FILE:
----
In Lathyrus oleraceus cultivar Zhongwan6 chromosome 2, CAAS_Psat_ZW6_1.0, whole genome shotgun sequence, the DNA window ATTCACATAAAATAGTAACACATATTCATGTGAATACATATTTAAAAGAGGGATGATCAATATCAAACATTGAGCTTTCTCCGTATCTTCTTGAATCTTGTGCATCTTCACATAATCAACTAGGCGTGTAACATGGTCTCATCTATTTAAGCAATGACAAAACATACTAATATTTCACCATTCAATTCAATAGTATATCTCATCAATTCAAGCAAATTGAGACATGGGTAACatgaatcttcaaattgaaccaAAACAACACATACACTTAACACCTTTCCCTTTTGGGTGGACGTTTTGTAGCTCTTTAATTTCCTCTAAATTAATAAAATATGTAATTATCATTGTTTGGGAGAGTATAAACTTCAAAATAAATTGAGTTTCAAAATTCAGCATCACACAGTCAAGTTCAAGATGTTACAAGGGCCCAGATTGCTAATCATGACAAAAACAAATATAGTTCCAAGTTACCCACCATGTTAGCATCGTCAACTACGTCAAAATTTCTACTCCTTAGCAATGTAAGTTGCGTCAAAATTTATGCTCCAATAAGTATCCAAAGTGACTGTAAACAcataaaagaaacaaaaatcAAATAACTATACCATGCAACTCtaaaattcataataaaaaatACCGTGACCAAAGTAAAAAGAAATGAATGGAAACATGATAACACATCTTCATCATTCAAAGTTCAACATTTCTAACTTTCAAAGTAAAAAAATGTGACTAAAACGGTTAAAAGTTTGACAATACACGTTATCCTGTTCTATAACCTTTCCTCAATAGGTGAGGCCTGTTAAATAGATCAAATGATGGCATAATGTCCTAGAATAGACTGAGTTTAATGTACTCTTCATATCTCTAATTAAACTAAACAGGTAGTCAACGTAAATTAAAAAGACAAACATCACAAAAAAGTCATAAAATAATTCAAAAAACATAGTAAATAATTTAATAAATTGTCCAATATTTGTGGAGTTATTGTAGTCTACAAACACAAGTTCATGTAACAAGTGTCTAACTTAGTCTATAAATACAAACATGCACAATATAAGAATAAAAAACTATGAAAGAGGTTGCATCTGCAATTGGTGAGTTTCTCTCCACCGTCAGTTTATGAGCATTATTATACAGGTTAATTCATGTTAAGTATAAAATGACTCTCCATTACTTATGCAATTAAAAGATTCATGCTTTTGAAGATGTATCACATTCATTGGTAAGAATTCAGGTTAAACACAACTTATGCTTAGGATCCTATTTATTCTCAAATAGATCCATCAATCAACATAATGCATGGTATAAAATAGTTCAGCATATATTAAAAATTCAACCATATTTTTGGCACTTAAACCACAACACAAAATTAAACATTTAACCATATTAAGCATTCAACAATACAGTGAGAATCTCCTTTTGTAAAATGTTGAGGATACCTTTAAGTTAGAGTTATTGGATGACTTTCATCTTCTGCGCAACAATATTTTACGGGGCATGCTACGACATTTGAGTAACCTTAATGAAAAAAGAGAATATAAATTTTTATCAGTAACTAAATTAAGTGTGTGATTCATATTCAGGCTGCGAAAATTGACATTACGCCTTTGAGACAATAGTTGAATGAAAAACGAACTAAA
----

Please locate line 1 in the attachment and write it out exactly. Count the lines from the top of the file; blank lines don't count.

In Lathyrus oleraceus cultivar Zhongwan6 chromosome 2, CAAS_Psat_ZW6_1.0, whole genome shotgun sequence, the DNA window ATTCACATAAAATAGTAACACATATTCATGTGAATACATATTTAAAAGAGGGATGATCAATATCAAACATTGAGCTTTCTCCGTATCTTCTTGAATCTTGTGCATCTTCACATAATCAACTAGGCGTGTAACATGGTCTCATCTATTTAAGCAATGACAAAACATACTAATATTTCACCATTCAATTCAATAGTATATCTCATCAATTCAAGCAAATTGAGACATGGGTAACatgaatcttcaaattgaaccaAAACAACACATACACTTAACACCTTTCCCTTTTGGGTGGACGTTTTGTAGCTCTTTAATTTCCTCTAAATTAATAAAATATGTAATTATCATTGTTTGGGAGAGTATAAACTTCAAAATAAATTGAGTTTCAAAATTCAGCATCACACAGTCAAGTTCAAGATGTTACAAGGGCCCAGATTGCTAATCATGACAAAAACAAATATAGTTCCAAGTTACCCACCATGTTAGCATCGTCAACTACGTCAAAATTTCTACTCCTTAGCAATGTAAGTTGCGTCAAAATTTATGCTCCAATAAGTATCCAAAGTGACTGTAAACAcataaaagaaacaaaaatcAAATAACTATACCATGCAACTCtaaaattcataataaaaaatACCGTGACCAAAGTAAAAAGAAATGAATGGAAACATGATAACACATCTTCATCATTCAAAGTTCAACATTTCTAACTTTCAAAGTAAAAAAATGTGACTAAAACGGTTAAAAGTTTGACAATACACGTTATCCTGTTCTATAACCTTTCCTCAATAGGTGAGGCCTGTTAAATAGATCAAATGATGGCATAATGTCCTAGAATAGACTGAGTTTAATGTACTCTTCATATCTCTAATTAAACTAAACAGGTAGTCAACGTAAATTAAAAAGACAAACATCACAAAAAAGTCATAAAATAATTCAAAAAACATAGTAAATAATTTAATAAATTGTCCAATATTTGTGGAGTTATTGTAGTCTACAAACACAAGTTCATGTAACAAGTGTCTAACTTAGTCTATAAATACAAACATGCACAATATAAGAATAAAAAACTATGAAAGAGGTTGCATCTGCAATTGGTGAGTTTCTCTCCACCGTCAGTTTATGAGCATTATTATACAGGTTAATTCATGTTAAGTATAAAATGACTCTCCATTACTTATGCAATTAAAAGATTCATGCTTTTGAAGATGTATCACATTCATTGGTAAGAATTCAGGTTAAACACAACTTATGCTTAGGATCCTATTTATTCTCAAATAGATCCATCAATCAACATAATGCATGGTATAAAATAGTTCAGCATATATTAAAAATTCAACCATATTTTTGGCACTTAAACCACAACACAAAATTAAACATTTAACCATATTAAGCATTCAACAATACAGTGAGAATCTCCTTTTGTAAAATGTTGAGGATACCTTTAAGTTAGAGTTATTGGATGACTTTCATCTTCTGCGCAACAATATTTTACGGGGCATGCTACGACATTTGAGTAACCTTAATGAAAAAAGAGAATATAAATTTTTATCAGTAACTAAATTAAGTGTGTGATTCATATTCAGGCTGCGAAAATTGACATTACGCCTTTGAGACAATAGTTGAATGAAAAACGAACTAAA